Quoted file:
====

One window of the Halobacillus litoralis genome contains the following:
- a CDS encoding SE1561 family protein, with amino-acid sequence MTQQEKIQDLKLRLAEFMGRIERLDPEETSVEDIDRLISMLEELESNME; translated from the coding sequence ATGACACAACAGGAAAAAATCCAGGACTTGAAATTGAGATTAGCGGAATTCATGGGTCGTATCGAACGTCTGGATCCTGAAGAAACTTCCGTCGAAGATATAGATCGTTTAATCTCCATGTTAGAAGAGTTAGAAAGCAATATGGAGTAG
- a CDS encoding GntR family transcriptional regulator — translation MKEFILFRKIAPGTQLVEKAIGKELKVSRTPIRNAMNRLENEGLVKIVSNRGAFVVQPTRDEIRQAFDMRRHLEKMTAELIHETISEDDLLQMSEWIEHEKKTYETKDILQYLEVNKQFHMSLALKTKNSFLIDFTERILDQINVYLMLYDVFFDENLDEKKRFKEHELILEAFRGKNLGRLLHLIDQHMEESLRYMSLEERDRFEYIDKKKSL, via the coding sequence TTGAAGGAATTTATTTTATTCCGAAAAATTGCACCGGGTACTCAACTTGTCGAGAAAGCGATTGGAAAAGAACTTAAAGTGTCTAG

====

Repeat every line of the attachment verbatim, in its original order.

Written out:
One window of the Halobacillus litoralis genome contains the following:
- a CDS encoding SE1561 family protein, with amino-acid sequence MTQQEKIQDLKLRLAEFMGRIERLDPEETSVEDIDRLISMLEELESNME; translated from the coding sequence ATGACACAACAGGAAAAAATCCAGGACTTGAAATTGAGATTAGCGGAATTCATGGGTCGTATCGAACGTCTGGATCCTGAAGAAACTTCCGTCGAAGATATAGATCGTTTAATCTCCATGTTAGAAGAGTTAGAAAGCAATATGGAGTAG
- a CDS encoding GntR family transcriptional regulator — translation MKEFILFRKIAPGTQLVEKAIGKELKVSRTPIRNAMNRLENEGLVKIVSNRGAFVVQPTRDEIRQAFDMRRHLEKMTAELIHETISEDDLLQMSEWIEHEKKTYETKDILQYLEVNKQFHMSLALKTKNSFLIDFTERILDQINVYLMLYDVFFDENLDEKKRFKEHELILEAFRGKNLGRLLHLIDQHMEESLRYMSLEERDRFEYIDKKKSL, via the coding sequence TTGAAGGAATTTATTTTATTCCGAAAAATTGCACCGGGTACTCAACTTGTCGAGAAAGCGATTGGAAAAGAACTTAAAGTGTCTAG